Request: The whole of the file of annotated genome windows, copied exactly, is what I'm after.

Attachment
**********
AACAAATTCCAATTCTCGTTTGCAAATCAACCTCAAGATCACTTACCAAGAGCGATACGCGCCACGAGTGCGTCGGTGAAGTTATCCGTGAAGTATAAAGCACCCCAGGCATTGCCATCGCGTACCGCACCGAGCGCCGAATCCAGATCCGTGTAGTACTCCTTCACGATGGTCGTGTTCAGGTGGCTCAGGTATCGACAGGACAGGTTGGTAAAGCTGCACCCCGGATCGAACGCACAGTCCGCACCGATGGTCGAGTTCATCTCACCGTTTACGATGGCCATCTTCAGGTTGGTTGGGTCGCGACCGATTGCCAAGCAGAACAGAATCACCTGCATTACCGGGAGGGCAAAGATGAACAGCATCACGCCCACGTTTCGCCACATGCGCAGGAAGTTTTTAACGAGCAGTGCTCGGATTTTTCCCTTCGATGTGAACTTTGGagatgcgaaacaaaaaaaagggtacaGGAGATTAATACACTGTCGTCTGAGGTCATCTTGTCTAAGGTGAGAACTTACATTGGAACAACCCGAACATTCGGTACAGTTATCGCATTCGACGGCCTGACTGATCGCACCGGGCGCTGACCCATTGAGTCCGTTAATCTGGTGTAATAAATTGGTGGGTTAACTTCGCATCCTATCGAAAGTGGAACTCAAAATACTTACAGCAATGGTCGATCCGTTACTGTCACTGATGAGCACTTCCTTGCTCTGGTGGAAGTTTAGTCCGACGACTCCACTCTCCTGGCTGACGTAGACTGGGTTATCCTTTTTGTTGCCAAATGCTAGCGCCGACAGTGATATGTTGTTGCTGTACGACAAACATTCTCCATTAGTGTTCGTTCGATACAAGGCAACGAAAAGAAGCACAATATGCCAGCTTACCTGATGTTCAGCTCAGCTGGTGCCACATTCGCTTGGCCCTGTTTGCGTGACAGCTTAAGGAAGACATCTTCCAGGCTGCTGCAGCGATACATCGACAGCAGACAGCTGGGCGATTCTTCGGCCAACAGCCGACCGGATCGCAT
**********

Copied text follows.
AACAAATTCCAATTCTCGTTTGCAAATCAACCTCAAGATCACTTACCAAGAGCGATACGCGCCACGAGTGCGTCGGTGAAGTTATCCGTGAAGTATAAAGCACCCCAGGCATTGCCATCGCGTACCGCACCGAGCGCCGAATCCAGATCCGTGTAGTACTCCTTCACGATGGTCGTGTTCAGGTGGCTCAGGTATCGACAGGACAGGTTGGTAAAGCTGCACCCCGGATCGAACGCACAGTCCGCACCGATGGTCGAGTTCATCTCACCGTTTACGATGGCCATCTTCAGGTTGGTTGGGTCGCGACCGATTGCCAAGCAGAACAGAATCACCTGCATTACCGGGAGGGCAAAGATGAACAGCATCACGCCCACGTTTCGCCACATGCGCAGGAAGTTTTTAACGAGCAGTGCTCGGATTTTTCCCTTCGATGTGAACTTTGGagatgcgaaacaaaaaaaagggtacaGGAGATTAATACACTGTCGTCTGAGGTCATCTTGTCTAAGGTGAGAACTTACATTGGAACAACCCGAACATTCGGTACAGTTATCGCATTCGACGGCCTGACTGATCGCACCGGGCGCTGACCCATTGAGTCCGTTAATCTGGTGTAATAAATTGGTGGGTTAACTTCGCATCCTATCGAAAGTGGAACTCAAAATACTTACAGCAATGGTCGATCCGTTACTGTCACTGATGAGCACTTCCTTGCTCTGGTGGAAGTTTAGTCCGACGACTCCACTCTCCTGGCTGACGTAGACTGGGTTATCCTTTTTGTTGCCAAATGCTAGCGCCGACAGTGATATGTTGTTGCTGTACGACAAACATTCTCCATTAGTGTTCGTTCGATACAAGGCAACGAAAAGAAGCACAATATGCCAGCTTACCTGATGTTCAGCTCAGCTGGTGCCACATTCGCTTGGCCCTGTTTGCGTGACAGCTTAAGGAAGACATCTTCCAGGCTGCTGCAGCGATACATCGACAGCAGACAGCTGGGCGATTCTTCGGCCAACAGCCGACCGGATCGCAT